The group with which Weathers was hiking, Adventure Consultants, called his wife, Peach Weathers, and told her that her husband was dead. Fortunately, Peach Weathers didn't accept their pronouncement, and she organized an impressive helicopter rescue.
Peach Weathers reached out to Texas state senator, Kay Bailey Hutchinson and Senate Minority Leader Tom Daschle. Daschle called the US embassy in Kathmandu. Though many helicopter pilots wouldn't take on the mission because of the extreme altitudes, Lieutenant Colonel Madan Khatri Chhetri eventually succeeded in rescuing Weathers.
Weathers Became Unhealthily Obsessed With ClimbingPhoto: Luca Galuzzi (Lucag) / Wikimedia Commons / CC BY-SA 2.5
Climbing consumed Beck Weathers's life to the point that his wife was ready to leave him. In Weathers's book, Left For Dead: My Journey Home from Everest, he revealed that in the 20 years prior to his attempt to summit Everest, he struggled with severe depression and suicidal thoughts. He dealt with the depression by pushing himself physically in increasingly extreme ways.
After Weathers returned from Everest, his wife told him that she was indeed planning on leaving, but she decided to stay another year to see if he could change. Fortunately, he did.
Expedition Leaders' Egos Almost Certainly Contributed To The TragedyPhoto: ISS Expedition 26 crew / Wikimedia Commons / Public Domain
More than a few people displayed large egos on the 1996 Everest climb, including Beck Weathers. Jon Krakauer found him arrogant, though grew to respect him, which is how directors portrayed Weathers in Everest, a movie about his journey and survival. Weathers takes issue with the cinematic representation, but his wife says that he was indeed a bit of a jerk. However, she admits that his attitude helped him get to Everest and survive the near-death experience.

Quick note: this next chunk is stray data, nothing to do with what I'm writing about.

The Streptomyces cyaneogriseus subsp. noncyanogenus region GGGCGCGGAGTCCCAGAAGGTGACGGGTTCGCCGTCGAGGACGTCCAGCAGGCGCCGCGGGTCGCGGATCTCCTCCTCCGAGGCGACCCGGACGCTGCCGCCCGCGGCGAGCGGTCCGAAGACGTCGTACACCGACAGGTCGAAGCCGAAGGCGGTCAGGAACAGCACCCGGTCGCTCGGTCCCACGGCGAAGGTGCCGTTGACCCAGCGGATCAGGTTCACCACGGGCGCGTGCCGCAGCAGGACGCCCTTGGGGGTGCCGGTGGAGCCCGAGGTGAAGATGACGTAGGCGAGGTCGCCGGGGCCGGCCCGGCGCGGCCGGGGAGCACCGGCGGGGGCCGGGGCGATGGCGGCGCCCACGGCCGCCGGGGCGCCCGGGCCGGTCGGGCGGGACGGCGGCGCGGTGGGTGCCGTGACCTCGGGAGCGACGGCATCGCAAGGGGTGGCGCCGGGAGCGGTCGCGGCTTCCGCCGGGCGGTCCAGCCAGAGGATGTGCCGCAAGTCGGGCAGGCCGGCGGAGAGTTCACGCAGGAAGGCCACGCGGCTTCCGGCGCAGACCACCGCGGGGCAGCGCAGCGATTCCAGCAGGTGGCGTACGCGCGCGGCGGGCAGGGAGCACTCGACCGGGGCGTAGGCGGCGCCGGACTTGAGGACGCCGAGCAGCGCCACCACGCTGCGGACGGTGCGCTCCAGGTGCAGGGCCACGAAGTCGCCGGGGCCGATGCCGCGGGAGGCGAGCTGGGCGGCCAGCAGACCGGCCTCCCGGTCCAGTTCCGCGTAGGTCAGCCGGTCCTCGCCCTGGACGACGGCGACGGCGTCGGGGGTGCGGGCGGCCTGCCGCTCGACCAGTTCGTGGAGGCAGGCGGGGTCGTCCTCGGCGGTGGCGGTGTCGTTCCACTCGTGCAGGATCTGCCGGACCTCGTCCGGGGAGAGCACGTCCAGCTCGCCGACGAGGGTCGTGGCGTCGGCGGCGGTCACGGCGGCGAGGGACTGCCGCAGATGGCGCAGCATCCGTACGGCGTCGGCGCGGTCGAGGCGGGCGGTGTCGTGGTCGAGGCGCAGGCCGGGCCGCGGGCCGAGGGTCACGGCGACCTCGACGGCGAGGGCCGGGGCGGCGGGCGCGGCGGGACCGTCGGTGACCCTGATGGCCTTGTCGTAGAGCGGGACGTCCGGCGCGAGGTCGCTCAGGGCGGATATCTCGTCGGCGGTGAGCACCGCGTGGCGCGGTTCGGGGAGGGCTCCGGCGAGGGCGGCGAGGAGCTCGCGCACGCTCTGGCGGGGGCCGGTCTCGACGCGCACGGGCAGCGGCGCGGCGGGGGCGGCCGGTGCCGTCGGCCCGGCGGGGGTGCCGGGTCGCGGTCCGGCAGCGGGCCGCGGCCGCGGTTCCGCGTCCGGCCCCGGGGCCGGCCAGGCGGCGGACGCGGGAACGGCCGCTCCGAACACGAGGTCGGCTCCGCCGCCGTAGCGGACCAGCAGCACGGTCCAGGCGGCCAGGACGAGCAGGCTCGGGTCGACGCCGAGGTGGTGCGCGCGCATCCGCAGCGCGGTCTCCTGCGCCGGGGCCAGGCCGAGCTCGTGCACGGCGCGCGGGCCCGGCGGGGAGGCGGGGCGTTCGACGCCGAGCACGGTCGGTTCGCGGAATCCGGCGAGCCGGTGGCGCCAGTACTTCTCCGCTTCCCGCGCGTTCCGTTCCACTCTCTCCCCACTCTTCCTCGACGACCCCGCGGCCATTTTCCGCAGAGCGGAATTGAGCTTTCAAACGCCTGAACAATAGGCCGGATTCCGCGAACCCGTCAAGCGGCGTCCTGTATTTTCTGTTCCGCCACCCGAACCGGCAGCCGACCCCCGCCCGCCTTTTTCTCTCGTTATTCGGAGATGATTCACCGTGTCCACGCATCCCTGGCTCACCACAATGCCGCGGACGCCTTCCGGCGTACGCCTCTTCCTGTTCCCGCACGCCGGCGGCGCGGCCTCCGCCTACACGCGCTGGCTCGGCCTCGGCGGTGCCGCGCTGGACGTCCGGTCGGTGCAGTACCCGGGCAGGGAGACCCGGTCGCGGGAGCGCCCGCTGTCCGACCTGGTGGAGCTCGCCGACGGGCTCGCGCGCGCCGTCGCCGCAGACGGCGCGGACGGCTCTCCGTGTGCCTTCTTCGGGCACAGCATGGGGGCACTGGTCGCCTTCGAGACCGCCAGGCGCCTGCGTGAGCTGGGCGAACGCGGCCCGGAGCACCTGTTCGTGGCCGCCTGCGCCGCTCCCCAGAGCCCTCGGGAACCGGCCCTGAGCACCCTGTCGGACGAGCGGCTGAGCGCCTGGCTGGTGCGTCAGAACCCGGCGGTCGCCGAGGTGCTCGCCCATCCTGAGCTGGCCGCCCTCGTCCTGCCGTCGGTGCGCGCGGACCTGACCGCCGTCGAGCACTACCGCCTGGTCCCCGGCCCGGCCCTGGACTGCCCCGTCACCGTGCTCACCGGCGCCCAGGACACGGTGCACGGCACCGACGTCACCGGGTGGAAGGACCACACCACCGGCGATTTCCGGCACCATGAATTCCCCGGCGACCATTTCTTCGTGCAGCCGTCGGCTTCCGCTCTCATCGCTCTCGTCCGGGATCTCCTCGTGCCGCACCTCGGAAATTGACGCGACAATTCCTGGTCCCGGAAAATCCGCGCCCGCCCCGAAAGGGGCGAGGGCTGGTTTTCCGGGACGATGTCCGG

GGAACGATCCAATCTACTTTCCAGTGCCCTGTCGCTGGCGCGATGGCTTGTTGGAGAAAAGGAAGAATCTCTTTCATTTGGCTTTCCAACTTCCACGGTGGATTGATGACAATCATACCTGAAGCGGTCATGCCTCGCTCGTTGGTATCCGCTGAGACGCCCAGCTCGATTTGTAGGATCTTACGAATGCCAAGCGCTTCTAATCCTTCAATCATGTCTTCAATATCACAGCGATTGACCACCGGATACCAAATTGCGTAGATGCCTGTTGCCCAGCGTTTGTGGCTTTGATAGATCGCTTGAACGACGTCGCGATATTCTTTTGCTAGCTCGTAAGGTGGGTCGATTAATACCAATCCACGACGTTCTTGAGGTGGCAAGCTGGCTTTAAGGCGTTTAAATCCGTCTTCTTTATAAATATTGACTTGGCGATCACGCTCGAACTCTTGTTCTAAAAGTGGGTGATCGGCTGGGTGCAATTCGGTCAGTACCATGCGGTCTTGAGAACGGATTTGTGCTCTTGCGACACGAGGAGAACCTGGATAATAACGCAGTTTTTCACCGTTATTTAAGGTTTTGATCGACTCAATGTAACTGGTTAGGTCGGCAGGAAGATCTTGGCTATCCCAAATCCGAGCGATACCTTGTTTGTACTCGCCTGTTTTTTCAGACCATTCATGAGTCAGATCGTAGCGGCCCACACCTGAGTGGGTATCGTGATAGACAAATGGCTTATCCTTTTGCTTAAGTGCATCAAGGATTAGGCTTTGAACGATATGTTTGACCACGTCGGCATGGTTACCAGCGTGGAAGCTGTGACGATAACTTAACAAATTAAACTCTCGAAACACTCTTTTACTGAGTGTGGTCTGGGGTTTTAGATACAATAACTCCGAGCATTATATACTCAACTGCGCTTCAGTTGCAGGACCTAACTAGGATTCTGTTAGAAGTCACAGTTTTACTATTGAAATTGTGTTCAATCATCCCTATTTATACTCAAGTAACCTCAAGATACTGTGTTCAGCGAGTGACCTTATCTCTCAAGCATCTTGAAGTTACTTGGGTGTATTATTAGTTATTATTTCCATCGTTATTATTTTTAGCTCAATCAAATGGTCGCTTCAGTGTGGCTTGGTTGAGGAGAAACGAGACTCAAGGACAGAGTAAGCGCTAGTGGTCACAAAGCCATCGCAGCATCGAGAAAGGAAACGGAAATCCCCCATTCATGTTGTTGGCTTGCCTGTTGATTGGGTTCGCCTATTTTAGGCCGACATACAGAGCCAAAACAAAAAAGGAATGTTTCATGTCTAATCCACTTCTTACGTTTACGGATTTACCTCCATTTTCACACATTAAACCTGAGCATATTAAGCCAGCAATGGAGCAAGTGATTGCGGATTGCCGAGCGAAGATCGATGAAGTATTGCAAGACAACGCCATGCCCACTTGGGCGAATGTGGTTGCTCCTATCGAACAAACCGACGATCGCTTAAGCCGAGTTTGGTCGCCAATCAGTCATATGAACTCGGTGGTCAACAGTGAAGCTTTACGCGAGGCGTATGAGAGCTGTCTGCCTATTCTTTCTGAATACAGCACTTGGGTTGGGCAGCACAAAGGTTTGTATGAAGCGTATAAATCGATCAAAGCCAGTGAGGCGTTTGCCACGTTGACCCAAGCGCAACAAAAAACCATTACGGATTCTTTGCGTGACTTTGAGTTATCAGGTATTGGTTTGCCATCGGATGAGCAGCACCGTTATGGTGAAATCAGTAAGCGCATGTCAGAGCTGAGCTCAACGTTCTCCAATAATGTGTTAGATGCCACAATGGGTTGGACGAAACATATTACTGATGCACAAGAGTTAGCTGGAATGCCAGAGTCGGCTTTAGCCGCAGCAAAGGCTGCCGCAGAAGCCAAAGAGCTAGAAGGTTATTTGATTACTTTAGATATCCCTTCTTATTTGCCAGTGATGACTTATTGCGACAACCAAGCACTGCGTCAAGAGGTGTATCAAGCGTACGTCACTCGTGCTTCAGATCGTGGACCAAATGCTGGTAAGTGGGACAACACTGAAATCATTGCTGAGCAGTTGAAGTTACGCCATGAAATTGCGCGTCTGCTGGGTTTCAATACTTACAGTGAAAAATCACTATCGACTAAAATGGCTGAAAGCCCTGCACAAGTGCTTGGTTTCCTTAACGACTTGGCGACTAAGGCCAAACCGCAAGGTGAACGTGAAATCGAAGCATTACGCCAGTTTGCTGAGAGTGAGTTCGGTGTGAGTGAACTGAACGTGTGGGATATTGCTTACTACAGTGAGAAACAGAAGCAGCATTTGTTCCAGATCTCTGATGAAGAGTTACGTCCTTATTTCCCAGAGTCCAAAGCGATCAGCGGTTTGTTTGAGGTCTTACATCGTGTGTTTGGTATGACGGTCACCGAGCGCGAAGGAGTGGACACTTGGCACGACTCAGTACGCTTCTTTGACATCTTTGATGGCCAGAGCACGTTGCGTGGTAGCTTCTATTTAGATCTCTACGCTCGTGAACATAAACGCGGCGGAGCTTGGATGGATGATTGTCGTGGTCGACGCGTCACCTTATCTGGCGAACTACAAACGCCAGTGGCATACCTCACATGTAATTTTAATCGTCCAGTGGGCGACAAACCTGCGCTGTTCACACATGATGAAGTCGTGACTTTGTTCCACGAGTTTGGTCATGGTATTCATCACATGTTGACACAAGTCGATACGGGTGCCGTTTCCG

While Weathers's ego may have saved him, the egos of the expedition leaders almost certainly contributed to the fatalities of the day. Two groups were climbing during the blizzard, and they were led by competing companies. A rivalry existed between the two factions to reach the peak of the mountain. Rob Hall led Adventure Consultants, and Scott Fischer led Mountain Madness. At the point where they should have turned back, Hall saw Fischer pushing onward, and his group chose to do the same. The presence of journalists and the promise of publicity only fueled the fire. Even Krakauer agreed that his presence didn't help, as the groups pushed to summit the mountain when they should have turned around.
Weathers Wasn't The Only SurvivorPhoto: Stan En / Wikimedia Commons / CC-BY-SA 3.0
Weathers wasn't the only one to make it off the mountain the day of the deadly blizzard. Jon Krakauer, the journalist who later wrote Into Thin Air, made it down, as did socialite and former fashion editor Sandy Pittman. Michael Groom, the guide that helped Weathers, also got off the mountain, though he did lose both of his feet. Neal Beidleman, another tour guide, successfully descended as well. Lene Gammelgaard, like Weathers, wrote a book about the 1996 Everest experience titled Climbing High: A Woman's Account of Surviving the Everest Tragedy. Lou Kasischke made it down too, and he published After the Wind: 1996 Everest Tragedy—One Survivor's Story. Stuart Hutchinson, a Canadian doctor, also survived.